Too Fast for the Truth

The progression of the way in which we communicate is directly linked to the speed in which we receive information. As we have evolved our technology from the telegraph to the internet the sheer volume of information we receive in a day, in an hour, in a minute is hard to fathom and even more difficult to justify.

“Too fast for the truth”. A New York Times Journalist in 1958 wrote this in a complaint about the way in which the world was beginning to connect and discovering the knowledge of far away places that they previously didn’t have. In hindsight, and with the rapid speed of today’s information, it’s hard to understand his view, but he speaks some truth. This article made me reflect on the way we take in and process all the information we receive through social media, television and how this impacts us. In such a fast world there is very little time to reflect on an article you just read, or a documentary you just watched. We tend to just move on to the next thing without really thinking about it.

Our global networks have broadened, we are more informed about the world and cultures, we are able to come together in times of need. This networking of the world has widened our views immensely and for the better. In saying this, reflection and critically thinking about the information we receive can help us slow down and for the times when reflection just isn’t possible, there is always a funny meme just a scroll away.

uOGKuQ8 - Imgur.png

 

Meme: Made on Imgur by me

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3 thoughts on “Too Fast for the Truth

  1. I like your argument regarding the difficulty of comprehending the effects of the mountains of content thrown at us, through our screens, on a daily basis. However, I’ll pose an alternative view to your statement ‘there is very little time to reflect on an article you just read . . . we tend to just move on to the next thing without really thinking about it’. Perhaps it isn’t a conscious thing, but I feel that much of the information we are exposed to has a storage cell in our brains. Even if we cannot remember each and every detail of an article or source, when confronted with it again it should jolt some sort of memory reaction. When you think about the masses of content being thrown at us each day, each and every single piece is helping to educate us and to form our opinions on various topics and in that sense I see this vast content as potential for mind-expansion and less as something we don’t think about.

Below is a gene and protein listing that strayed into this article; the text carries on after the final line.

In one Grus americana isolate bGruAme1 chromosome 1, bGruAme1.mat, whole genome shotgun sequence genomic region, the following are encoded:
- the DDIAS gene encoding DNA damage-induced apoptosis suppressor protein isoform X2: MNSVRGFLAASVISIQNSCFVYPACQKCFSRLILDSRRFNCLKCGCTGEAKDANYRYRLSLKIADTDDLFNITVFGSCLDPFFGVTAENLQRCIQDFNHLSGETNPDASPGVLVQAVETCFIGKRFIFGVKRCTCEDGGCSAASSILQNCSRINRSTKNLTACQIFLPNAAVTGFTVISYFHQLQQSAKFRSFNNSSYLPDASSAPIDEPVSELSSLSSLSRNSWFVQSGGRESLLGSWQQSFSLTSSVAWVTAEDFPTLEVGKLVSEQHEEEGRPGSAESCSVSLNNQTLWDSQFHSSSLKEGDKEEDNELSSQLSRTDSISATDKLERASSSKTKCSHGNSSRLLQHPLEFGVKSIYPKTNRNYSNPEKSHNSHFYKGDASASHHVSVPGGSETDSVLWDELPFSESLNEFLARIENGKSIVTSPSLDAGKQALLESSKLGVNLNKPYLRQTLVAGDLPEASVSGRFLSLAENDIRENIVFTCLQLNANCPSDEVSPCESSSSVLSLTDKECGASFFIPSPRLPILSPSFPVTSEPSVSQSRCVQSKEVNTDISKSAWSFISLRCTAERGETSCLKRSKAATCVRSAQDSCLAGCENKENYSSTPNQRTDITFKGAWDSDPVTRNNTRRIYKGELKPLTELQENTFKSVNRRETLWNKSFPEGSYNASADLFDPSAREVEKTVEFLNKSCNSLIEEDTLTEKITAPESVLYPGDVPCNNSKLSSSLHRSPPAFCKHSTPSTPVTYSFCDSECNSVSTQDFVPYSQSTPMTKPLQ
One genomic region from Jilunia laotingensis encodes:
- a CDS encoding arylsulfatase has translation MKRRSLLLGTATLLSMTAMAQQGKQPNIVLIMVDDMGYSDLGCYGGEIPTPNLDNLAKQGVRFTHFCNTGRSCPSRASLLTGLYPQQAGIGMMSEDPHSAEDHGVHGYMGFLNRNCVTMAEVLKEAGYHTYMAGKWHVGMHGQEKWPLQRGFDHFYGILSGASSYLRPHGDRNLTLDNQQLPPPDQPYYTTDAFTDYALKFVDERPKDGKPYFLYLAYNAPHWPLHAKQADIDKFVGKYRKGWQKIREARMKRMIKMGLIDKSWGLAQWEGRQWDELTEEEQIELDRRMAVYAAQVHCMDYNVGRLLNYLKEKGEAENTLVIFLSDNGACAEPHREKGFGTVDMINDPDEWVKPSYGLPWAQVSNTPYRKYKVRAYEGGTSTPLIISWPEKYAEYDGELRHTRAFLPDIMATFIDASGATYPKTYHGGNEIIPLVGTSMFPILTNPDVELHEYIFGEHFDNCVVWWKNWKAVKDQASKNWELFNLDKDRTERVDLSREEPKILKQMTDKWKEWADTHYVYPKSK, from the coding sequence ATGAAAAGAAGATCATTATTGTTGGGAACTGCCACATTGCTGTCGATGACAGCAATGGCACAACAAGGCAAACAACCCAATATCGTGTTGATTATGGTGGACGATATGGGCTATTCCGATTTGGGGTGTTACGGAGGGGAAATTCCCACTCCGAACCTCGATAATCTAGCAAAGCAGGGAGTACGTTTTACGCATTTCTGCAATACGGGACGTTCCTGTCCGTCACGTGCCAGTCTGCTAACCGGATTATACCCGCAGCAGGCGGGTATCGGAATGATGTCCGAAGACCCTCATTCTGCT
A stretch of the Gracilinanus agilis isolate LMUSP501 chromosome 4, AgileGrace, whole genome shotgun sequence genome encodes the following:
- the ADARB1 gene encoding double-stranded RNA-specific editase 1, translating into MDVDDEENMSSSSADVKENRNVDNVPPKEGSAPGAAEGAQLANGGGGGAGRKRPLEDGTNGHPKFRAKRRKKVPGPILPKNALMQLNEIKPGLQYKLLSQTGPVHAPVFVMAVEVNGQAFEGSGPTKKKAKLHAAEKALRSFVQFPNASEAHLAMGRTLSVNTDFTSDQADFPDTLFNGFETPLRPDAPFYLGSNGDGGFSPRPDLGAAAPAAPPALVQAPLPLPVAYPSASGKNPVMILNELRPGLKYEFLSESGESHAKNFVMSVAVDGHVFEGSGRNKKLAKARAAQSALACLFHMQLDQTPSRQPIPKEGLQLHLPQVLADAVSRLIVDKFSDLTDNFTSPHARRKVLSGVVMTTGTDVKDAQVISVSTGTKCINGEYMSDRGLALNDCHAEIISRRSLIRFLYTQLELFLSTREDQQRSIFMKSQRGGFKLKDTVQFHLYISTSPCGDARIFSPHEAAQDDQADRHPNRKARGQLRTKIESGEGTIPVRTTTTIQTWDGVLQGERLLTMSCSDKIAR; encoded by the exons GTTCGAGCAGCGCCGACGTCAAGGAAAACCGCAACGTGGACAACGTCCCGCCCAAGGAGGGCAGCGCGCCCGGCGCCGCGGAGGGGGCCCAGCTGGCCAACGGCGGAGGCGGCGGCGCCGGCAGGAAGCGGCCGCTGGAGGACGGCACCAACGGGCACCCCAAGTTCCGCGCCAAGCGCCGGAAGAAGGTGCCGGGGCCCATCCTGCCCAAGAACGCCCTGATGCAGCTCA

This article (http://www.scientificamerican.com/article/reading-paper-screens/) compares reading information on a laptop and a physical book. Check it out if you’re interested!
    I loved your meme by the way, it was funny and original and sums out the ideas of your blog really well. Great post!
    – Claire 🙂

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  2. Great blog post! I feel like i’m the person in the meme, or that’s how I feel at least. I’m the technically slow person who still doesn’t know how to use Tumblr and refuses to touch an iPhone–yeap, im a Samsung user! I don’t think technology is moving too fast though, I just believe we each have a choice in deciding weather or not to keep up or stay stagnant. But its not just me! There are others out there that have no clue what they are doing even holding a phone! However, as technology evolves, it does become more intricate where even the government finds it difficult keeping up with new technologies that incorporate privacy and encryption. This article (http://www.computerweekly.com/news/450294526/Technology-moving-too-fast-for-governments-to-keep-up-says-former-Darpa-chief) delves into the anxieties that the government have with the evolving technologies.
    Great work!!

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